It's a pleasure to be here, and thank you all for your time.
I would like to introduce myself. I'm a family physician who has spent most of my career devoting my time to delivering health care to the LGBTQ community as well as people living with HIV. This is a very important topic to me.
I'm also here as a gay married man. I'm here as a doctor, but I've also been in the health care system as a patient, so I'd like to tell my story and get some points across on what I think is important on this topic.
I'm sure that in this committee you've heard a lot of the salient points regarding LGBTQ health care, so I thought I would just tell you stories. Hopefully, these stories will get some points across and maybe offer some solutions to what I think are the issues. I'm going to tell you patient stories. There's no personal identification in these stories, so it's all confidential. I'm going to see how much time I have to see how many stories I can tell you.
The first story I want to tell you is about a patient of mine who was distressed because his friend, a female patient, was really struggling in the health care system. She really needed a doctor. I agreed to take her on as a patient and in comes this lovely, let's say, mid-fifties, female patient, and she is a female-male transgender woman. She comes in with a bit of trepidation. I can see she's a little bit anxious and we start to talk, do a bit of introduction, and then I tell her about what we do at my clinic—what we've done for 20 years—and that we call it a medical home for patients, but a medical home specifically tailored for LGBTQ patients.
We have low barrier access. We're very respectful, staffed from top to bottom, and very aware of what this group of patients needs and how to communicate with them. We're a multidisciplinary group, doctors, nurses, pharmacists and other staff.
I started to talk to her. I said, “This is your new medical home. You will always be safe here. You will always be heard. You will always be respected.” In those few seconds that we spoke, I saw a ton of bricks falling off of her, that relief. I suspect she experienced a lifetime of prejudice, and in the medical system, not always having optimal communication and being asked uncomfortable questions.
That's my first point. What's important is that this population needs a medical home that's tailored to them. We can talk during question period about what that means, because in today's day and age, medical home doesn't necessarily need to be a specific physical place.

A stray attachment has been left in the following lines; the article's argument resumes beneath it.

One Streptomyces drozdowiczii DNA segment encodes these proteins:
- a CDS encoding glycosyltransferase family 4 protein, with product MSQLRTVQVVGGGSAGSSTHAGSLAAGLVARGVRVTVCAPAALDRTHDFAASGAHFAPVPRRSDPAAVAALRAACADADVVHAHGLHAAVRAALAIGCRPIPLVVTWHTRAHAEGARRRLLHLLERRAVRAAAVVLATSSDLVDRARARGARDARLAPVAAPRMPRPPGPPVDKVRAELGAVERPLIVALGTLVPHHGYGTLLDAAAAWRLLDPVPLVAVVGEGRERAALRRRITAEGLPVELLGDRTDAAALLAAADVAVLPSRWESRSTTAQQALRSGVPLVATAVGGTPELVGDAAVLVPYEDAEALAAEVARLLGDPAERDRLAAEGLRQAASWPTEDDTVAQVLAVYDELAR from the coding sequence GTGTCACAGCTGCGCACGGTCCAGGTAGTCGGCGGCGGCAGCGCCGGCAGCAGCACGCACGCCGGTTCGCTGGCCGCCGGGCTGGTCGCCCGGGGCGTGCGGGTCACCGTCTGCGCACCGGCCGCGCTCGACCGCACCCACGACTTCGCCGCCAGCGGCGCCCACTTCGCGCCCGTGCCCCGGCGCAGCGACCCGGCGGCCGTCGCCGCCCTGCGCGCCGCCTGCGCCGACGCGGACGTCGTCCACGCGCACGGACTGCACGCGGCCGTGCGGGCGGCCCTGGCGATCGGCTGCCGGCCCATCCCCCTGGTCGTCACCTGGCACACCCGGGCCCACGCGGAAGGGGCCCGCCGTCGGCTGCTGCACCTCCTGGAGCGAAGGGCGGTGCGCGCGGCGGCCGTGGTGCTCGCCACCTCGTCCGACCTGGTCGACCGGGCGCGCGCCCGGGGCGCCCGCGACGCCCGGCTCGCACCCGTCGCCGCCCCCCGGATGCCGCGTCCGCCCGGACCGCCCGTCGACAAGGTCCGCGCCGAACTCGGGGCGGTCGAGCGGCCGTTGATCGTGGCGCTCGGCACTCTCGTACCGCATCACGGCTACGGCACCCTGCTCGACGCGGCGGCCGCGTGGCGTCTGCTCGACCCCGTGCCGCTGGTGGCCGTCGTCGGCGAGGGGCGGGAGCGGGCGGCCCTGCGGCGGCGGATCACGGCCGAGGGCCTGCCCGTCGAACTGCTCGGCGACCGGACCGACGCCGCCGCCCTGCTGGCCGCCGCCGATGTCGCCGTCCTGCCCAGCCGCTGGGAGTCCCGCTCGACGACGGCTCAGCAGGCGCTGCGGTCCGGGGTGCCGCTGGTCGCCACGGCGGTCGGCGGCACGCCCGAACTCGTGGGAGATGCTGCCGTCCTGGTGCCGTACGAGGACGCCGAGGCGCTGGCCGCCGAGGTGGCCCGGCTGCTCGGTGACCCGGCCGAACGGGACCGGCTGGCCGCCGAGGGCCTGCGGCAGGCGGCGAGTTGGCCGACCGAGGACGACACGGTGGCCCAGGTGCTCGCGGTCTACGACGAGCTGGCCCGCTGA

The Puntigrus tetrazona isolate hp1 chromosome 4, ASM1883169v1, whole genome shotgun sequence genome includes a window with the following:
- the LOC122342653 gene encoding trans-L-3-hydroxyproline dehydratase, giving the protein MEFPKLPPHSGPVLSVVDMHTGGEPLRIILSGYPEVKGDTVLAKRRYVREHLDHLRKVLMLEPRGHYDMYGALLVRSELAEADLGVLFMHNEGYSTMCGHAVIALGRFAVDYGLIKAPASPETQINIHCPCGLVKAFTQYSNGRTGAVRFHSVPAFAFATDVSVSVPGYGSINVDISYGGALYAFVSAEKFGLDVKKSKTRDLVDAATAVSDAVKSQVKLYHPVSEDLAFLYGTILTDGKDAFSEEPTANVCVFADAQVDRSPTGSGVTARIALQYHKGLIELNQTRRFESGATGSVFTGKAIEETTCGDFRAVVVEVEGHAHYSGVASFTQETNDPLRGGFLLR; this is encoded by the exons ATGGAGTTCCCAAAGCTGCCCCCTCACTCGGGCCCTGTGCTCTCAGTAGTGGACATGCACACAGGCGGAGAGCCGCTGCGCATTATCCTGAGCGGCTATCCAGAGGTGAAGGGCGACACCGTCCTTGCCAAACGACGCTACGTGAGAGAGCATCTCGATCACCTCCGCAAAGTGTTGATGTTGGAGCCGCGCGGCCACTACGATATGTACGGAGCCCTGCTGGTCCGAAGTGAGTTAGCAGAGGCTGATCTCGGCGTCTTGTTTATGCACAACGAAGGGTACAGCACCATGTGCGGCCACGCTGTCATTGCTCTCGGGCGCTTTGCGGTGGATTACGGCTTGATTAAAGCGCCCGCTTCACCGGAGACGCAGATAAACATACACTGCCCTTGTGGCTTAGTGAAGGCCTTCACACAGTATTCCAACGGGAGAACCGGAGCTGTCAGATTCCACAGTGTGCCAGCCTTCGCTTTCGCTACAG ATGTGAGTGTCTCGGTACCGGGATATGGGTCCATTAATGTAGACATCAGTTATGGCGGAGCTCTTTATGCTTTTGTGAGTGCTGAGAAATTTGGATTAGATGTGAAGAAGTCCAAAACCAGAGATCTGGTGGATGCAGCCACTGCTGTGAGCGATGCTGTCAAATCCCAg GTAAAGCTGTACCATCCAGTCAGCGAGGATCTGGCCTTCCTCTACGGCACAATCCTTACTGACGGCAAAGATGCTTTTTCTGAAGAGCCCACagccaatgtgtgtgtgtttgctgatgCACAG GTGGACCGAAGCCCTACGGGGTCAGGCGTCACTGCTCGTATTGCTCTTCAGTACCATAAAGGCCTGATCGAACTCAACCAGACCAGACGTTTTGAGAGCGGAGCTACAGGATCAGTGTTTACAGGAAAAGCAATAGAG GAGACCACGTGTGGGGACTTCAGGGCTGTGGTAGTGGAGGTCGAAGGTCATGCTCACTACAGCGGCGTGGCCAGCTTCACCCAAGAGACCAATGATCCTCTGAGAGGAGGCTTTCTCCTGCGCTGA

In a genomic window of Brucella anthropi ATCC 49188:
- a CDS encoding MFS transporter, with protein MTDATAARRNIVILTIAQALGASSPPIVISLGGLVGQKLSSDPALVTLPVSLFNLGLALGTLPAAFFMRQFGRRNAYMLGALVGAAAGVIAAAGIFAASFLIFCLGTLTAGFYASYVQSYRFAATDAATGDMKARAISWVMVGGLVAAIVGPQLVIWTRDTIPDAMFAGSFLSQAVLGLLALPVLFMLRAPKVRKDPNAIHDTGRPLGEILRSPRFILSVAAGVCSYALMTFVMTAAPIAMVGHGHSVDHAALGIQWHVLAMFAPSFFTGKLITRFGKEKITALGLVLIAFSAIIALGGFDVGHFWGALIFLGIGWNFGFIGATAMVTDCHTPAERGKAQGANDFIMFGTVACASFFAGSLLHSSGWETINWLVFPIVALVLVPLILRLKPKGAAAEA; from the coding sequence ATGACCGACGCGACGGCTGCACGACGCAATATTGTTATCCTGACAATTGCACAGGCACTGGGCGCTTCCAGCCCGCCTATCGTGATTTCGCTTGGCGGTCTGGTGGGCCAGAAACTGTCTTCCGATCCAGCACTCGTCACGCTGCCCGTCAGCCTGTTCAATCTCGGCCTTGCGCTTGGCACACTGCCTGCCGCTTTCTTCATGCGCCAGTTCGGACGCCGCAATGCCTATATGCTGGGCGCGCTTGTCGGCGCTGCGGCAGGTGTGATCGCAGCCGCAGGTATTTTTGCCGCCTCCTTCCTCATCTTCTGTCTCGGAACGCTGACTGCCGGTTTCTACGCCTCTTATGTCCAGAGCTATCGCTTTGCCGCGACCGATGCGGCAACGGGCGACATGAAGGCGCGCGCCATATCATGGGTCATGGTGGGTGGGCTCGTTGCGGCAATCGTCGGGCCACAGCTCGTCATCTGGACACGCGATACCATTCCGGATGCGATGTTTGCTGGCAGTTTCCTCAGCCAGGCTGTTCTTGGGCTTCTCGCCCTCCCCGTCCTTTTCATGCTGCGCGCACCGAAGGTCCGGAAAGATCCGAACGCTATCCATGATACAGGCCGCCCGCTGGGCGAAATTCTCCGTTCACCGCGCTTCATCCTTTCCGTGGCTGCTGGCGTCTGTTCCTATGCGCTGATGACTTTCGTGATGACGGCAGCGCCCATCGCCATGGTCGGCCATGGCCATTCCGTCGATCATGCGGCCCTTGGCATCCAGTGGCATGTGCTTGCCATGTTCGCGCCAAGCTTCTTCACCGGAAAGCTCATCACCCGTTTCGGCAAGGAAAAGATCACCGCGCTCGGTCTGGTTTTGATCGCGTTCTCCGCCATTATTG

I have one more point to make about her. She's a happy patient, happy in her new medical home where her needs are met. She has to go for a routine colonoscopy. She goes to our local hospital and I get the report back, and my heart sank, because the report said that a 56-year-old male patient was seen and he was told this and that. My heart just sank, because I actually knew the people, those physicians, and they're great people, but there's a systemic problem in how medical professionals get educated around LGBTQ health issues, and how they communicate. If you ever met this woman, you would never refer to her as a male, and that was an atrocity.
So often, and I don't know if this is across the whole country, medical education for health care professionals around this issue is either an opt in or non-existent. My second point is that I really think that “mandatory” sounds like a prison sentence, so I don't want to say that word, but I think we really need to have it in medical education for health care professionals on all levels as a really important issue that's strongly encouraged, but I don't want to say “mandatory”. That's my first story.
My second story is about doing scoping for anal cancer. Although I'm a family physician, I trained in that. I see a 46-year-old gay man. He came in and said, “I've had complaints for a long time, a few years. I've seen a few doctors, and they told me I have a hemorrhoid.” I looked with a scope, and sure enough, unfortunately, he has anal cancer, which is quite a devastating cancer diagnosis. It's treatable, but the treatment is harsh.
Why I bring this up is that in the gay population, anal cancer is a much more prevalent cancer than in the general population. There is screening available. There are clinics like mine also available in Vancouver, but they are minimal. I think, if I would make a recommendation, I would say that gay men need to be screened for anal cancer and need to have access to clinics like mine, where I work, to be assessed and to make sure that, even if they have cancer, it's early cancer that can be treated.
Women are the same. Cervical cancer rates, actually, are the same as anal cancer rates for men who have sex with men, so it's the same thing. All women have universal access to screening in colposcopy clinics province-wide, probably country-wide, but gay men don't have this. I think that's a very, very important point, as I said, in looking at gay men's health.
This is my next patient's story. I got called by a health care nurse. A 24-year-old guy just got diagnosed with HIV. It was very distressing. It was in the past year or two. He came in. He was in school and was devastated by this diagnosis. Of course we had a conversation, and I put him at ease by telling him that we can treat HIV today, but it would have huge health impacts on his life for the rest of his life and on many levels, not just health but social and economic. In B.C. we got universal access to PrEP just two weeks prior to this appointment with this patient. My heart sank, because I felt like he had just missed the bus.